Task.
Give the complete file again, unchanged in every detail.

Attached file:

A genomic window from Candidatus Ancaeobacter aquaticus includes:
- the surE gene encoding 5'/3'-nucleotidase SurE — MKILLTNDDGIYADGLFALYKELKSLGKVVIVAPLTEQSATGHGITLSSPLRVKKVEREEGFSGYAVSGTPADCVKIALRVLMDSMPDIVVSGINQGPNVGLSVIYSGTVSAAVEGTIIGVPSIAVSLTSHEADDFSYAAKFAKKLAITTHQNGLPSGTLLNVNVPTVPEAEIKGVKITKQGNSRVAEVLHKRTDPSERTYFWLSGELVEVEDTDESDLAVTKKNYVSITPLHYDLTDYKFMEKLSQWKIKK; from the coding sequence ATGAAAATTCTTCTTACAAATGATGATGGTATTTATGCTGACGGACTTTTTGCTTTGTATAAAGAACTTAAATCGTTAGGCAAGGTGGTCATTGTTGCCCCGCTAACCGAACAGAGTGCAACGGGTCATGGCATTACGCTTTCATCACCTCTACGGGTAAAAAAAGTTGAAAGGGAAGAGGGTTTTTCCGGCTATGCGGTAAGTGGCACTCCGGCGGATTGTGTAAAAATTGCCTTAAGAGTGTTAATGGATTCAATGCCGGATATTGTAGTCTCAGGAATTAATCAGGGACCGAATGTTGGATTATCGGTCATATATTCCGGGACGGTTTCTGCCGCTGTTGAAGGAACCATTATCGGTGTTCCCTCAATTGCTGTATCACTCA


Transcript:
A genomic window from Candidatus Ancaeobacter aquaticus includes:
- the surE gene encoding 5'/3'-nucleotidase SurE — MKILLTNDDGIYADGLFALYKELKSLGKVVIVAPLTEQSATGHGITLSSPLRVKKVEREEGFSGYAVSGTPADCVKIALRVLMDSMPDIVVSGINQGPNVGLSVIYSGTVSAAVEGTIIGVPSIAVSLTSHEADDFSYAAKFAKKLAITTHQNGLPSGTLLNVNVPTVPEAEIKGVKITKQGNSRVAEVLHKRTDPSERTYFWLSGELVEVEDTDESDLAVTKKNYVSITPLHYDLTDYKFMEKLSQWKIKK; from the coding sequence ATGAAAATTCTTCTTACAAATGATGATGGTATTTATGCTGACGGACTTTTTGCTTTGTATAAAGAACTTAAATCGTTAGGCAAGGTGGTCATTGTTGCCCCGCTAACCGAACAGAGTGCAACGGGTCATGGCATTACGCTTTCATCACCTCTACGGGTAAAAAAAGTTGAAAGGGAAGAGGGTTTTTCCGGCTATGCGGTAAGTGGCACTCCGGCGGATTGTGTAAAAATTGCCTTAAGAGTGTTAATGGATTCAATGCCGGATATTGTAGTCTCAGGAATTAATCAGGGACCGAATGTTGGATTATCGGTCATATATTCCGGGACGGTTTCTGCCGCTGTTGAAGGAACCATTATCGGTGTTCCCTCAATTGCTGTATCACTCA